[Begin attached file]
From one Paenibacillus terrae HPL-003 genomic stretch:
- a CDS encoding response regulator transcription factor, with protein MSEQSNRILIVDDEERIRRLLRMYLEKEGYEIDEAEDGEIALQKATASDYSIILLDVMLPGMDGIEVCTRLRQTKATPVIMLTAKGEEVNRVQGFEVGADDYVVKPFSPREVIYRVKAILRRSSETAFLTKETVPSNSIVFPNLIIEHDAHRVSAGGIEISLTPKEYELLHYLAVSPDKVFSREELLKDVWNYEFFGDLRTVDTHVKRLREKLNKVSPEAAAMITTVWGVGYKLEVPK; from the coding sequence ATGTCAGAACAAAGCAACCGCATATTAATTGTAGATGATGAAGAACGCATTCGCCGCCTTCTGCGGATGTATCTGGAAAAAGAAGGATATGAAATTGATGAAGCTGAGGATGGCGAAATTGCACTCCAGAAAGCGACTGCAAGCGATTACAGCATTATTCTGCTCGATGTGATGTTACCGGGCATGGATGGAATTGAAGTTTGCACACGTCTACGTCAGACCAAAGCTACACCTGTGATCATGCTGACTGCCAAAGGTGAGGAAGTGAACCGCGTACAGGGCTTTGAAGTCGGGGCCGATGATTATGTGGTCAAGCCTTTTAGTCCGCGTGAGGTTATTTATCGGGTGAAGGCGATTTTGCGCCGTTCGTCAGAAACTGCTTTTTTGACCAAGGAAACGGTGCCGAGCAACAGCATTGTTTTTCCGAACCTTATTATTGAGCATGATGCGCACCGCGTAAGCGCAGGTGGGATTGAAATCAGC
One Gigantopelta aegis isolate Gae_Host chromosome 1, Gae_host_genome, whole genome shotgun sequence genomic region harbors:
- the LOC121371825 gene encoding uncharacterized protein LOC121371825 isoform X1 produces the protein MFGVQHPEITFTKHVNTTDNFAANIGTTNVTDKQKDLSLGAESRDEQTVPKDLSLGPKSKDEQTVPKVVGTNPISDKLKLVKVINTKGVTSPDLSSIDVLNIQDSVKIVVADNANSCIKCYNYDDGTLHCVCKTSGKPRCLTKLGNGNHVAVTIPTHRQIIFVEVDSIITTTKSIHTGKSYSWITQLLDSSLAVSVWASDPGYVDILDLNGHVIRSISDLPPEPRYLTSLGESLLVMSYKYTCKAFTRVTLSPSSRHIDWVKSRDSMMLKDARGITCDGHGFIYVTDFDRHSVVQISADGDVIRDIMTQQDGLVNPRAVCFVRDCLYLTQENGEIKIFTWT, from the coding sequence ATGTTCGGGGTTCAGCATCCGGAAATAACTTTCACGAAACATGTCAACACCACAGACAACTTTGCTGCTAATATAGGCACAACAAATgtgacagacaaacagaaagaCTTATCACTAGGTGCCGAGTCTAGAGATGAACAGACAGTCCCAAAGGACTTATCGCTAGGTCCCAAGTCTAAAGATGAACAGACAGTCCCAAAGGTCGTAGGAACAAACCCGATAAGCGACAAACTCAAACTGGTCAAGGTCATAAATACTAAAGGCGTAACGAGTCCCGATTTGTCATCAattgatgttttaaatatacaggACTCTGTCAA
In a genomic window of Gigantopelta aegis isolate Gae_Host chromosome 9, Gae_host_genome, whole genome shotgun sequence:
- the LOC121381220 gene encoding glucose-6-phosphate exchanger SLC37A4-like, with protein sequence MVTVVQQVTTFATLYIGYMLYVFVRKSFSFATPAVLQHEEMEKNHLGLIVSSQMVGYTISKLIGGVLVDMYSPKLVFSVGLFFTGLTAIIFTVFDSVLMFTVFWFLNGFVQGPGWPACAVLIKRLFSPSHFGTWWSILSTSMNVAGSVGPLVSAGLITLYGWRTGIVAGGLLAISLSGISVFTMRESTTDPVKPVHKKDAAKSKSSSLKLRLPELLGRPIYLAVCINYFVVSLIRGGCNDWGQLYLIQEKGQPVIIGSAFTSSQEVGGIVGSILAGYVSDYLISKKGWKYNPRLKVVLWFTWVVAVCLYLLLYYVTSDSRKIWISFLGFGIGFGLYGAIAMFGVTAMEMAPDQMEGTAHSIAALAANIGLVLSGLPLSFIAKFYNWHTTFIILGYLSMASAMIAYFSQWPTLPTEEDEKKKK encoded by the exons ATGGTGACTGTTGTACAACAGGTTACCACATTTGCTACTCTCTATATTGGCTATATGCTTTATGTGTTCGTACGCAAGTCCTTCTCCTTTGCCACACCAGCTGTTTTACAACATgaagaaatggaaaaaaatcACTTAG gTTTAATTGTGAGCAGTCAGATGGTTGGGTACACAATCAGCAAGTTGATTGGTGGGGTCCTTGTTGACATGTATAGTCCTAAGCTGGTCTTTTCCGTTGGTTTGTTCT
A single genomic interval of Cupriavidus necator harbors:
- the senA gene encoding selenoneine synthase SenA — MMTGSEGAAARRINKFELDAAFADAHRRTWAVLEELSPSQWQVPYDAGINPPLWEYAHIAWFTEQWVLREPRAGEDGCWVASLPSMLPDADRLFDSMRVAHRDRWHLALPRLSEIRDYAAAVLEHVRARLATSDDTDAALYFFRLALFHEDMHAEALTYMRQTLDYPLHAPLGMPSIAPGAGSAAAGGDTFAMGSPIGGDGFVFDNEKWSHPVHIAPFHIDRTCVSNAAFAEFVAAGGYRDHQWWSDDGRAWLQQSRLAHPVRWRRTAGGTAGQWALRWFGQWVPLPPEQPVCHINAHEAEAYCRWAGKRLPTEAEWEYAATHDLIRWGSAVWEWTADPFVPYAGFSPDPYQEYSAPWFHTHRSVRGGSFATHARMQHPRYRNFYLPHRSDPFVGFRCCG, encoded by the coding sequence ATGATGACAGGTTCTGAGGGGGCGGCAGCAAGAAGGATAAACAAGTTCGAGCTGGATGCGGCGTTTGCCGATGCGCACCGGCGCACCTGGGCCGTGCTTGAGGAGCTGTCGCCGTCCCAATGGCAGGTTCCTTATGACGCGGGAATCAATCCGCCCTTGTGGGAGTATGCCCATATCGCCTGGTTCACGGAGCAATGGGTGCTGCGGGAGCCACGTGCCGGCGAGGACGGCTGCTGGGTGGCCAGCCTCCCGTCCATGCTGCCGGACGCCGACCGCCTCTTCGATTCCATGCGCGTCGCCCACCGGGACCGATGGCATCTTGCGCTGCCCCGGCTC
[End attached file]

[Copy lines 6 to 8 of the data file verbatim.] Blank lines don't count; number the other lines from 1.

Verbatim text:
- the LOC121381220 gene encoding glucose-6-phosphate exchanger SLC37A4-like, with protein sequence MVTVVQQVTTFATLYIGYMLYVFVRKSFSFATPAVLQHEEMEKNHLGLIVSSQMVGYTISKLIGGVLVDMYSPKLVFSVGLFFTGLTAIIFTVFDSVLMFTVFWFLNGFVQGPGWPACAVLIKRLFSPSHFGTWWSILSTSMNVAGSVGPLVSAGLITLYGWRTGIVAGGLLAISLSGISVFTMRESTTDPVKPVHKKDAAKSKSSSLKLRLPELLGRPIYLAVCINYFVVSLIRGGCNDWGQLYLIQEKGQPVIIGSAFTSSQEVGGIVGSILAGYVSDYLISKKGWKYNPRLKVVLWFTWVVAVCLYLLLYYVTSDSRKIWISFLGFGIGFGLYGAIAMFGVTAMEMAPDQMEGTAHSIAALAANIGLVLSGLPLSFIAKFYNWHTTFIILGYLSMASAMIAYFSQWPTLPTEEDEKKKK encoded by the exons ATGGTGACTGTTGTACAACAGGTTACCACATTTGCTACTCTCTATATTGGCTATATGCTTTATGTGTTCGTACGCAAGTCCTTCTCCTTTGCCACACCAGCTGTTTTACAACATgaagaaatggaaaaaaatcACTTAG gTTTAATTGTGAGCAGTCAGATGGTTGGGTACACAATCAGCAAGTTGATTGGTGGGGTCCTTGTTGACATGTATAGTCCTAAGCTGGTCTTTTCCGTTGGTTTGTTCT
A single genomic interval of Cupriavidus necator harbors:
- the senA gene encoding selenoneine synthase SenA — MMTGSEGAAARRINKFELDAAFADAHRRTWAVLEELSPSQWQVPYDAGINPPLWEYAHIAWFTEQWVLREPRAGEDGCWVASLPSMLPDADRLFDSMRVAHRDRWHLALPRLSEIRDYAAAVLEHVRARLATSDDTDAALYFFRLALFHEDMHAEALTYMRQTLDYPLHAPLGMPSIAPGAGSAAAGGDTFAMGSPIGGDGFVFDNEKWSHPVHIAPFHIDRTCVSNAAFAEFVAAGGYRDHQWWSDDGRAWLQQSRLAHPVRWRRTAGGTAGQWALRWFGQWVPLPPEQPVCHINAHEAEAYCRWAGKRLPTEAEWEYAATHDLIRWGSAVWEWTADPFVPYAGFSPDPYQEYSAPWFHTHRSVRGGSFATHARMQHPRYRNFYLPHRSDPFVGFRCCG, encoded by the coding sequence ATGATGACAGGTTCTGAGGGGGCGGCAGCAAGAAGGATAAACAAGTTCGAGCTGGATGCGGCGTTTGCCGATGCGCACCGGCGCACCTGGGCCGTGCTTGAGGAGCTGTCGCCGTCCCAATGGCAGGTTCCTTATGACGCGGGAATCAATCCGCCCTTGTGGGAGTATGCCCATATCGCCTGGTTCACGGAGCAATGGGTGCTGCGGGAGCCACGTGCCGGCGAGGACGGCTGCTGGGTGGCCAGCCTCCCGTCCATGCTGCCGGACGCCGACCGCCTCTTCGATTCCATGCGCGTCGCCCACCGGGACCGATGGCATCTTGCGCTGCCCCGGCTC